Exchange-traded funds (ETFs) are relatively new investment instrument. Mutual funds are considered one of the oldest investments in financial markets. Nevertheless, both funds are good choices for investors. But before including either of these funds in your investment portfolio, the article will outline its similarities and differences.

Structure of Exchange-Traded Funds (ETFs)

  • Exchange-Traded Grantor Trust - This fund is similar to a closed-end fund. But unlike ETFs and closed-end mutual funds, an investor has the ownership interest on the underlying company stocks in which the fund is invested in, as well as the voting rights. Although dividends are not reinvested in the fund, these are directly paid to shareholders. Investors must trade in 100-share lots.

  • Exchange-Traded Unit Investment Trust (UIT) - Such funds do not automatically reinvest dividends, but pay cash dividends quarterly. Regulated by the Investment Company Act of 1940, this fund must mimic their given indexes, limit investments in an issue to 25% or lower, and place additional weighting limitations for diversified and non-diversified funds.

  • Exchange-Traded Open-End Index Mutual Fund - The dividends are reinvested on the day of receipt and given to shareholders quarterly. Such funds allow securities lending and using derivatives. This type of fund is enlisted under the above-mentioned legislation.

Structure of Mutual Funds

  • Open-Ended Funds - These are the prevailing funds in mutual fund markets based on its volume and assets under management. Purchasing and selling fund shares are done directly between investors and the fund company. There is no limit on the number of shares such funds can issue. Regulations require daily valuation process known as marking to market, which adjusts the fund’s per-share price in order to show changes in the asset’s (or portfolio’s) value. The number of shares outstanding do not affect its value.

  • Closed-End Funds - Regardless of the investor demand grows, such funds only issue a limited number of shares and do not give new shares. But the prices are determined by investor demand, not the fund’s net asset value (NAV). Shares are often bought at a premium or discount.

Speaking of trading, ETFs have greater flexibility than mutual funds since buying and selling directly occur between investors and the fund company. The fund’s price is not set until the business day ends, when the Net Asset Value (NAV) is determined. Conversely, institutional investors made or redeem the ETFs in huge lots, and shares are being traded throughout the day like a stock. ETFs can be sold short, which is favorable to short-term investors. But since markets continuously price ETFs, these can only be traded using the true NAV, reflecting a potential opportunity for arbitrage.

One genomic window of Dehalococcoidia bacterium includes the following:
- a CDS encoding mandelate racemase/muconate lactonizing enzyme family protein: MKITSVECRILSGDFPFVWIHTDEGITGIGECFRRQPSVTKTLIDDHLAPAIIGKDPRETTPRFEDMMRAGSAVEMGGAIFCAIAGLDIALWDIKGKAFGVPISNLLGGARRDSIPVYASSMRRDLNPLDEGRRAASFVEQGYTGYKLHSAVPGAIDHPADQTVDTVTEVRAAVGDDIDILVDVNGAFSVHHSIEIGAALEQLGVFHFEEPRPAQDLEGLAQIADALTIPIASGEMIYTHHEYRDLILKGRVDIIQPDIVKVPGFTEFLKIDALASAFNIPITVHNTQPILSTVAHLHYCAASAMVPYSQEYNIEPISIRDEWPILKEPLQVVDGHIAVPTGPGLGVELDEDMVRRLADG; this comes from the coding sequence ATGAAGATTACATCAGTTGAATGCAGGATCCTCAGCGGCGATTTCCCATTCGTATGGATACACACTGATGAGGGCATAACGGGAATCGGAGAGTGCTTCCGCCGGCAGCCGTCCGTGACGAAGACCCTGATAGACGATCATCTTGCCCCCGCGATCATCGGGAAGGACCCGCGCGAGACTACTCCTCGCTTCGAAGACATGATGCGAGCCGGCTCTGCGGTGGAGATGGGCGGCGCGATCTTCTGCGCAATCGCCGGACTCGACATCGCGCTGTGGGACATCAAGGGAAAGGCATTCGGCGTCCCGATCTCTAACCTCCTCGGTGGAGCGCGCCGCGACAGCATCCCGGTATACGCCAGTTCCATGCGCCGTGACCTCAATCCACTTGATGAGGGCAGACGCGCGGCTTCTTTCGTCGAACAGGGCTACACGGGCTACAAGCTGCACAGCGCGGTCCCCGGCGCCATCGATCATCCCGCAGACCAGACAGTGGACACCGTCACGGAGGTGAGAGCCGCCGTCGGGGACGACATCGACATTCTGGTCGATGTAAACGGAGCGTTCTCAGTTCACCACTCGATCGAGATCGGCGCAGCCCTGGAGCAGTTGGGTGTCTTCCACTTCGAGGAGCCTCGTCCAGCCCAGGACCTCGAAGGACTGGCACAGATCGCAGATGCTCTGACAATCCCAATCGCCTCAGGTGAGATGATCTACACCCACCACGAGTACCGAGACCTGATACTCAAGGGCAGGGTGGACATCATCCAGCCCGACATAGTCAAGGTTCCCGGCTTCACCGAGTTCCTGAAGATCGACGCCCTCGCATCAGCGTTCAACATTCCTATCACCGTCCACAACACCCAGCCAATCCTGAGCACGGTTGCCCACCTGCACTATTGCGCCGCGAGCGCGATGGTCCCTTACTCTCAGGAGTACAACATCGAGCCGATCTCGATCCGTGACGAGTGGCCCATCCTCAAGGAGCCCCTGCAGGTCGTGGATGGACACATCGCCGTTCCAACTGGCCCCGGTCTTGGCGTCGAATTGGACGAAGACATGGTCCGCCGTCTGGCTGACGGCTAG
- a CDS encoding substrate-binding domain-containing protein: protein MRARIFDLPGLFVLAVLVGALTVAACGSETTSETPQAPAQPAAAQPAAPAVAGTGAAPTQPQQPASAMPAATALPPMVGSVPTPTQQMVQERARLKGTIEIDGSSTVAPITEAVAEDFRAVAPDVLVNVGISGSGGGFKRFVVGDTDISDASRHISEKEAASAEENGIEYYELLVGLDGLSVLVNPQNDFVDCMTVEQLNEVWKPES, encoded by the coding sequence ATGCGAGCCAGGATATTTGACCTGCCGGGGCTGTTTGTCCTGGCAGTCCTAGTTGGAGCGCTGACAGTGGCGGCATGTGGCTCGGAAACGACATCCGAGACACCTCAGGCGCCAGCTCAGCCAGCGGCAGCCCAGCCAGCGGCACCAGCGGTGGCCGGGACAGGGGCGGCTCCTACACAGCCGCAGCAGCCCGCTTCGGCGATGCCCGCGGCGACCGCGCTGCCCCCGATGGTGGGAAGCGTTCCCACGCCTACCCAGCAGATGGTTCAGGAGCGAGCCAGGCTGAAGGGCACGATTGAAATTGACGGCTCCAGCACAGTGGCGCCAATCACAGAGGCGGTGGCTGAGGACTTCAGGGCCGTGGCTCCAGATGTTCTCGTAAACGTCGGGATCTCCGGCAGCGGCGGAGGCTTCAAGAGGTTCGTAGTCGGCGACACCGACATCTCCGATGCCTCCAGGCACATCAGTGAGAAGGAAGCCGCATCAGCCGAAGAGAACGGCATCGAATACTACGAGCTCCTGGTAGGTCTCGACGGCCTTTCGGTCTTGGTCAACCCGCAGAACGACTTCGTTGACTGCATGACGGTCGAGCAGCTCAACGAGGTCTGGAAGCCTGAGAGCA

ETFs are less expensive than many mutual funds. Those with lowest expense ratios charge around 0.10% while the highest ones charge about 1.25%. The lowest fund charges range from 0.01% to over 10% annually for other funds. Another consideration is the product acquisition costs, if any. Mutual funds are frequently obtained at NAV or divested of any loads, but many funds have commissions and loads, some are as high as 8.5%. But ETF purchases are free of broker loads.

To those considering ETFs and/or mutual funds, they also look at additional transaction fees. But its pricing largely varies on the account size, the purchase size, and pricing schedule of every brokerage company. Oftentimes, clients pay as low as $9.95 for each ETF purchase or $20 for mutual funds. Investors should also consider additional expenses if they plan to employ dollar-cost averaging to buy into the mutual funds or ETFs since trading the latter can escalate commissions and offset the benefits from lower charges.

Mutual funds are dependent on the day-to-day trade volume, expressed as the number of shares traded daily. Securities with low trading volumes are illiquid, hence greater spreads, causing the buyer to pay at a premium and the seller into a discount to sell the securities. ETFs are immuned to this since it accounts the liquidity of the stocks included in the index.

Now which is better: ETFs or mutual funds? Both are viable investment instruments. Choosing the fund to be included in your investment portfolio will depend on one’s financial goals and objectives.